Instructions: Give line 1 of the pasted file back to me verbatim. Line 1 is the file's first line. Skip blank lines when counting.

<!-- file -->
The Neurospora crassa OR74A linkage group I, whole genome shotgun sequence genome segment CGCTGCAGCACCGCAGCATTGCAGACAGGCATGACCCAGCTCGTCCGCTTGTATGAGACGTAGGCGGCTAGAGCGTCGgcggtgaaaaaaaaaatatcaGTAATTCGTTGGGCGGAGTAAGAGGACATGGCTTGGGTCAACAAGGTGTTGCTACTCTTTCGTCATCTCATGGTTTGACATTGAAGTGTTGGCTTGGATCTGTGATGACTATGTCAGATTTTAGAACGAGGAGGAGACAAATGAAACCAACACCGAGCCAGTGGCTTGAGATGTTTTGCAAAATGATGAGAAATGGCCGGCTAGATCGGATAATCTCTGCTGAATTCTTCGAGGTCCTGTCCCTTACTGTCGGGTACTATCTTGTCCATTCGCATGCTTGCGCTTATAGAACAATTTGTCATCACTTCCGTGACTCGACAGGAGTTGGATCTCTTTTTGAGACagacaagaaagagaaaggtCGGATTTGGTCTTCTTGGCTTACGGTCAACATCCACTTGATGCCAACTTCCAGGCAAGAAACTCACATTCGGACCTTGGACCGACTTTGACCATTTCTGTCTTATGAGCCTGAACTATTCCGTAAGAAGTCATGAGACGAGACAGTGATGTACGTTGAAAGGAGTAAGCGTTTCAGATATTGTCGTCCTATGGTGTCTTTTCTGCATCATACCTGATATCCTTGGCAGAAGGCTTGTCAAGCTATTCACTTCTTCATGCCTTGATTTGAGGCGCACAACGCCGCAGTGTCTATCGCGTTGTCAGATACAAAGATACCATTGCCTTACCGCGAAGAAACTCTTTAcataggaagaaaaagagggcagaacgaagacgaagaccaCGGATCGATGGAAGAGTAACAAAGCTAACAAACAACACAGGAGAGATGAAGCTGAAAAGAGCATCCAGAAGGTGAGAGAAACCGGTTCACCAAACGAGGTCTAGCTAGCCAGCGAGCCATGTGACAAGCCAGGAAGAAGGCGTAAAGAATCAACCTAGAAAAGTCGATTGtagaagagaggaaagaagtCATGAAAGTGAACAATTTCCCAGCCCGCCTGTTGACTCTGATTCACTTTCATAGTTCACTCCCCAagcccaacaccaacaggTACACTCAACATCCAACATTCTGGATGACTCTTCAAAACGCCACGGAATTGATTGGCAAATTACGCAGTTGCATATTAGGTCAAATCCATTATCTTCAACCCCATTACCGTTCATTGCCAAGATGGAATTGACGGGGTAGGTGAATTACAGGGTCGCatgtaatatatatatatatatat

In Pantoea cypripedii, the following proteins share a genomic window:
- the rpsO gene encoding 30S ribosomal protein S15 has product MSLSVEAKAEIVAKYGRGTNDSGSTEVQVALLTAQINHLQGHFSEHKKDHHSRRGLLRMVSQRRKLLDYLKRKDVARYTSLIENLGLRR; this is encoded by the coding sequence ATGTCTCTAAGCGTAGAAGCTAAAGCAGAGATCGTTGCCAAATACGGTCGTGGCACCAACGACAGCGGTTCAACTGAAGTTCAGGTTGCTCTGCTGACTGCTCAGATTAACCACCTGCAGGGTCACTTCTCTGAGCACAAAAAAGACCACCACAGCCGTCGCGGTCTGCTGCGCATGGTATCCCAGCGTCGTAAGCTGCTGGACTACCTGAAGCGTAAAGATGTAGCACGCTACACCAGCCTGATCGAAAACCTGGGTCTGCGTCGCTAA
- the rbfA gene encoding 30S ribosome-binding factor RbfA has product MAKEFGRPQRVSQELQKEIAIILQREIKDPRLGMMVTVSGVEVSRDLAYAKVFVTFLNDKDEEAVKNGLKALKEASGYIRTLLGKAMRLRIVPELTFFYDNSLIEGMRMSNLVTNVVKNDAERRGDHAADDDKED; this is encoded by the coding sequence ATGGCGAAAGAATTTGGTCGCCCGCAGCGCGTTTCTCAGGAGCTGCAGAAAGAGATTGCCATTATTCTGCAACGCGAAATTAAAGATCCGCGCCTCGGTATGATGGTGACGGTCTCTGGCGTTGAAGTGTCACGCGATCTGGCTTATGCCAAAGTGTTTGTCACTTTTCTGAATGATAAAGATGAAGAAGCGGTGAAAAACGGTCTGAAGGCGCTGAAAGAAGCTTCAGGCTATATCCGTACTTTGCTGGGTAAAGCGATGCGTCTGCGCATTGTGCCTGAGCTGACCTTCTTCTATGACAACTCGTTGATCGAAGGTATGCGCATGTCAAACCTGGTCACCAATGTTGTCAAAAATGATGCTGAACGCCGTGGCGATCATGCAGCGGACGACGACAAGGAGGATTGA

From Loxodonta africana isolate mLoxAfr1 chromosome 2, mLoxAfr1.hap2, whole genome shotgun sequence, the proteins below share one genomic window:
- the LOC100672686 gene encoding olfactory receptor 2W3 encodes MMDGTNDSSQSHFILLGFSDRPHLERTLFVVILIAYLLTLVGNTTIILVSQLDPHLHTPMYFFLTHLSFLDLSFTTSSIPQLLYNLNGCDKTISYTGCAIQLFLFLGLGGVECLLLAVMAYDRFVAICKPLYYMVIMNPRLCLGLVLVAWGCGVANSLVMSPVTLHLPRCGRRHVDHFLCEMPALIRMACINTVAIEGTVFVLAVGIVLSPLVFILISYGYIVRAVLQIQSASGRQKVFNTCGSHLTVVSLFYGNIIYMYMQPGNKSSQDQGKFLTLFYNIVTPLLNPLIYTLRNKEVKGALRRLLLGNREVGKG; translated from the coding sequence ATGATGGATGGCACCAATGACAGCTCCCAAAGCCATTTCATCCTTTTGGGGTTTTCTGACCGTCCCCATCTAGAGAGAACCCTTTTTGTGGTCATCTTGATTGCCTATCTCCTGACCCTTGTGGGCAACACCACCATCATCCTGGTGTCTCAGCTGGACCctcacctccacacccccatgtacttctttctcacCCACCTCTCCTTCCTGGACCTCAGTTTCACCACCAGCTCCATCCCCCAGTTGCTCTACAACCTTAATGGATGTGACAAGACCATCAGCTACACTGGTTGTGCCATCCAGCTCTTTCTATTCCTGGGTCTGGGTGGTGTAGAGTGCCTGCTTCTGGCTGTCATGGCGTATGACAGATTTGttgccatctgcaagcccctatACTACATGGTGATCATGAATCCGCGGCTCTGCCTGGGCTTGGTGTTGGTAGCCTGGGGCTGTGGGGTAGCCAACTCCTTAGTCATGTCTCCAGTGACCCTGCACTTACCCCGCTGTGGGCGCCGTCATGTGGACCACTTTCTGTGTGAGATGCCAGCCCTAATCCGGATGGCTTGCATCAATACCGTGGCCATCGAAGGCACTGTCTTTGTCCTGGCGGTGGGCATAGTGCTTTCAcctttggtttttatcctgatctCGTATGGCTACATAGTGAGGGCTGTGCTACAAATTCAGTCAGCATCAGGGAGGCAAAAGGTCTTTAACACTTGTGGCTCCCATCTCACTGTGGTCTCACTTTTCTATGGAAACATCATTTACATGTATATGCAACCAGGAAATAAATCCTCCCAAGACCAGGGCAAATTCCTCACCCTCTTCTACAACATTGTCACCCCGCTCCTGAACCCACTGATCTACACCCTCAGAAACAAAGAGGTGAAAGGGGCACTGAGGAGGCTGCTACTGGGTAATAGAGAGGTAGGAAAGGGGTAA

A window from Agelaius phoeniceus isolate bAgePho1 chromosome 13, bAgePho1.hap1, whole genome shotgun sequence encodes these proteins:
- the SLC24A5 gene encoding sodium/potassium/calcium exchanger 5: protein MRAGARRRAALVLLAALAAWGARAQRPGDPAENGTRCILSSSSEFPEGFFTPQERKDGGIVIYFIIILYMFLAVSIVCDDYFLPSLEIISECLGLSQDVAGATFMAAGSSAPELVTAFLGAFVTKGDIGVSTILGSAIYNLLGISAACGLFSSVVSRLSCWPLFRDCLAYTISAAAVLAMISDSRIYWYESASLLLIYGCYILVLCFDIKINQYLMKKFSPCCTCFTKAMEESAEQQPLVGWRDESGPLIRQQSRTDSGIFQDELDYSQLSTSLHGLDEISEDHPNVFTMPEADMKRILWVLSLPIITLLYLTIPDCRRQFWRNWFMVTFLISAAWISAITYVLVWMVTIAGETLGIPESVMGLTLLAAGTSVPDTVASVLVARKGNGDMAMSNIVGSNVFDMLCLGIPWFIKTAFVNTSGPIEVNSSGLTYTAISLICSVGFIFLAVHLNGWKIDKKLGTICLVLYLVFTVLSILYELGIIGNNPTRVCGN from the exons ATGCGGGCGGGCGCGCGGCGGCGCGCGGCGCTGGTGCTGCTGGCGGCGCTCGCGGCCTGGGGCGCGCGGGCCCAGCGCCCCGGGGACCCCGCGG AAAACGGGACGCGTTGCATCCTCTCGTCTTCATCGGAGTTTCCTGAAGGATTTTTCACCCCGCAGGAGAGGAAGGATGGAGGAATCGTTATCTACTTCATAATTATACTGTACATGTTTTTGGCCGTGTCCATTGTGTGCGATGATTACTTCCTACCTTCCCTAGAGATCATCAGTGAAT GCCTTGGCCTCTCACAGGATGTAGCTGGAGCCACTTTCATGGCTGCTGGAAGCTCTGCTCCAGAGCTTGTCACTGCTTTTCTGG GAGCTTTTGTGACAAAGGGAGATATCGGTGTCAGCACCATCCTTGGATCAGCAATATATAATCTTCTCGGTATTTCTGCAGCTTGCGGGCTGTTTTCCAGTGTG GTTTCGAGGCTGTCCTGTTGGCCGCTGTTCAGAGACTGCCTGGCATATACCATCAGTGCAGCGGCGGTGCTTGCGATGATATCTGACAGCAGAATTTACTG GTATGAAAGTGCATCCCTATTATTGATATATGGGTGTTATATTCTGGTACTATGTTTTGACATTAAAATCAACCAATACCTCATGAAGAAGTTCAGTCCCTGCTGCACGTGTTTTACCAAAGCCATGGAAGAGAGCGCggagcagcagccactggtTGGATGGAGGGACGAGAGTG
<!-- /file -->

The Neurospora crassa OR74A linkage group I, whole genome shotgun sequence genome segment CGCTGCAGCACCGCAGCATTGCAGACAGGCATGACCCAGCTCGTCCGCTTGTATGAGACGTAGGCGGCTAGAGCGTCGgcggtgaaaaaaaaaatatcaGTAATTCGTTGGGCGGAGTAAGAGGACATGGCTTGGGTCAACAAGGTGTTGCTACTCTTTCGTCATCTCATGGTTTGACATTGAAGTGTTGGCTTGGATCTGTGATGACTATGTCAGATTTTAGAACGAGGAGGAGACAAATGAAACCAACACCGAGCCAGTGGCTTGAGATGTTTTGCAAAATGATGAGAAATGGCCGGCTAGATCGGATAATCTCTGCTGAATTCTTCGAGGTCCTGTCCCTTACTGTCGGGTACTATCTTGTCCATTCGCATGCTTGCGCTTATAGAACAATTTGTCATCACTTCCGTGACTCGACAGGAGTTGGATCTCTTTTTGAGACagacaagaaagagaaaggtCGGATTTGGTCTTCTTGGCTTACGGTCAACATCCACTTGATGCCAACTTCCAGGCAAGAAACTCACATTCGGACCTTGGACCGACTTTGACCATTTCTGTCTTATGAGCCTGAACTATTCCGTAAGAAGTCATGAGACGAGACAGTGATGTACGTTGAAAGGAGTAAGCGTTTCAGATATTGTCGTCCTATGGTGTCTTTTCTGCATCATACCTGATATCCTTGGCAGAAGGCTTGTCAAGCTATTCACTTCTTCATGCCTTGATTTGAGGCGCACAACGCCGCAGTGTCTATCGCGTTGTCAGATACAAAGATACCATTGCCTTACCGCGAAGAAACTCTTTAcataggaagaaaaagagggcagaacgaagacgaagaccaCGGATCGATGGAAGAGTAACAAAGCTAACAAACAACACAGGAGAGATGAAGCTGAAAAGAGCATCCAGAAGGTGAGAGAAACCGGTTCACCAAACGAGGTCTAGCTAGCCAGCGAGCCATGTGACAAGCCAGGAAGAAGGCGTAAAGAATCAACCTAGAAAAGTCGATTGtagaagagaggaaagaagtCATGAAAGTGAACAATTTCCCAGCCCGCCTGTTGACTCTGATTCACTTTCATAGTTCACTCCCCAagcccaacaccaacaggTACACTCAACATCCAACATTCTGGATGACTCTTCAAAACGCCACGGAATTGATTGGCAAATTACGCAGTTGCATATTAGGTCAAATCCATTATCTTCAACCCCATTACCGTTCATTGCCAAGATGGAATTGACGGGGTAGGTGAATTACAGGGTCGCatgtaatatatatatatatatat